Last month, the New York Times Magazine gave some prime real estate—its cover—to a computer game.

Regular readers of this blog might not be surprised to hear that the game was Minecraft. Users of the wildly popular activity design and build complex landscapes out of virtual blocks, avoiding monsters and competition along the way. The level of problem solving and creativity the game demands has earned the admiration of educators as well as parents who might otherwise shun video games.

In his cover story, writer Clive Thompson presents Minecraft as a tool for 21st century learning. It challenges players to tackle any problem that comes their way, employing out-of-the-box ideas and persevering in the face of challenges.

“It’s a world of trial and error and constant discovery,” Thompson writes. The game is so open-ended that players can do something akin to programming it themselves. “Minecraft encourages kids to get under the hood, break things, fix them. … It invites them to tinker.”

Last month we wrote about the potential and perils of putting kids in charge of their own learning. Some iconoclasts claim kids can go it alone so long as they have the right tools, while others see promise in self-directed learning that is guided by adult mentorship.

Minecraft is a testament to what kids can do on their own. Thompson gives us snapshots of an 11-year-old boy who exploits the random movement of a Minecraft-world cow creature in order to booby-trap his friends, and a fifth-grade girl who solves a circuitry problem that was inhibiting her gameplay. (With 40 percent of its players being female, Minecraft has reached an audience that is typically underrepresented in the tech scene.) There are no instructions or “help” sections in Minecraft, Thompson explains, so kids are forced to explore and trouble-shoot themselves. It’s an empowering task most game players aren’t given in an era of sleek, user-friendly tech.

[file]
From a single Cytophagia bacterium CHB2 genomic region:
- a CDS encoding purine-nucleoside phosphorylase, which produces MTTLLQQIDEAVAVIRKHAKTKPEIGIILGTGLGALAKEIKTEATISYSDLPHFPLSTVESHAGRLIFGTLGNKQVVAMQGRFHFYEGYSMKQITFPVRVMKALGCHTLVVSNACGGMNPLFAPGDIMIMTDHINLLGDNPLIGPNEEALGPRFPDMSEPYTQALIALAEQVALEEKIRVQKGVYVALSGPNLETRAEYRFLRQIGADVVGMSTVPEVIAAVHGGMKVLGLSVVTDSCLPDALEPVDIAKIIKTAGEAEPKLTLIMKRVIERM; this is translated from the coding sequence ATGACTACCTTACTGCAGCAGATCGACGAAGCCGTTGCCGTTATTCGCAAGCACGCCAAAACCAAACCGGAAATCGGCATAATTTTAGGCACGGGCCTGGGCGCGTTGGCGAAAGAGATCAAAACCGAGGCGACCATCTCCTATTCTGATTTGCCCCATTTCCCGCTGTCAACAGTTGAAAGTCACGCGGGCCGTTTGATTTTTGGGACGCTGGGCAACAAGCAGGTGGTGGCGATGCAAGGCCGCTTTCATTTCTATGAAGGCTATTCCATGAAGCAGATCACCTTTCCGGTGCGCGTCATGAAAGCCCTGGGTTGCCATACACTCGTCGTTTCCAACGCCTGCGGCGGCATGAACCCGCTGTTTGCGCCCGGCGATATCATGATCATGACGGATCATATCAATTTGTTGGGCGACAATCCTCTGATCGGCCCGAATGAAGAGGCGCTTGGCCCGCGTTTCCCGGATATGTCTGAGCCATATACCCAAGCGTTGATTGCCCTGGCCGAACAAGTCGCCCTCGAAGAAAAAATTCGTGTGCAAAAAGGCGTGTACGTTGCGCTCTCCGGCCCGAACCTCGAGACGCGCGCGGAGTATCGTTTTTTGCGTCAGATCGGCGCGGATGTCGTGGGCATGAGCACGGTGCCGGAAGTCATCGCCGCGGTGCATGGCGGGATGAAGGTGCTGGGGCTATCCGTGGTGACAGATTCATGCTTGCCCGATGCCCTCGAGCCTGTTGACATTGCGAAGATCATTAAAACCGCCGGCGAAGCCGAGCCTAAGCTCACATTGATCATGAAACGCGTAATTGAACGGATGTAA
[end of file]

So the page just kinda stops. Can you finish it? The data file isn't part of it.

But the complex game has also given rise to a different dynamic. Beyond just teaching themselves, kids are taking the initiative to teach others. The game “offers many opportunities to display expertise, when you uncover a new technique or strategy and share it with peers,” Thompson writes. It is common for young players to record their own tutorial videos, upload them to YouTube, and share them with their friends.

Connected learning,” a new model that capitalizes on a young person’s immersion in digital technology to encourage curiosity, also promotes “peer-to-peer learning.” The theory posits that putting students in the role of the teacher—be it for a single activity or an entire semester—builds confidence and social bonds. It is empowering for a young person to realize they possess knowledge or experience that is valuable to others. And the advent of social media has made it especially easy for young people to share advice and pose questions to their peers.

Putting students in the role of teacher helps build confidence and social bonds.

In an authentic learning environment, young people are given opportunities to pursue their interests, which requires a reevaluation of traditional teaching structures, said cultural anthropologist Mimi Ito in a CLTV webinar in 2013.

“Kids talk about how different it is to get critiqued by someone in a more formal position versus a fellow passionate obsessive about their area of interest,” said Ito, co-founder of Connected Camps, where hundreds of kids play Minecraft together.

In California, high school student Shilpa Yarlagadda found that she best understood a confusing concept when it was explained to her by a friend who had struggled with it as well. The teenager co-founded Club Academia, a site where students could upload their own tutorial videos. (The videos were vetted by teachers before they were published.)

“I really believe that the best people to solve problems are the people who face them,” Yarlagadda told KQED. “In the field of education, those people are students, and I think it’s unfortunate that we’re often left out of the conversation.”

On the CLTV webinar moderated by Ito, educators discussed the challenges of bringing peer-to-peer learning into a classroom. When students have the steering wheel, one teacher said, they tend to drive a bit off the curricular course. Another said educators have to make sure the same students don’t always dominate the lessons.

Regardless of what it looks like, peer-to-peer learning requires some scaffolding from adult mentors, said Paul Oh, then a senior program associate at the National Writing Project. But when it is well-organized, he said, it is a powerful framework.

Most adults have also had the rewarding experience of teaching something to a colleague or friend. Maybe you have to re-teach yourself something first, or recall how it first clicked for you—but in the process of explaining it, you are likely to understand the concept even better yourself, get a confidence boost, and feel good about spreading your knowledge.

For kids, who are rarely in positions of authority, these feelings are magnified.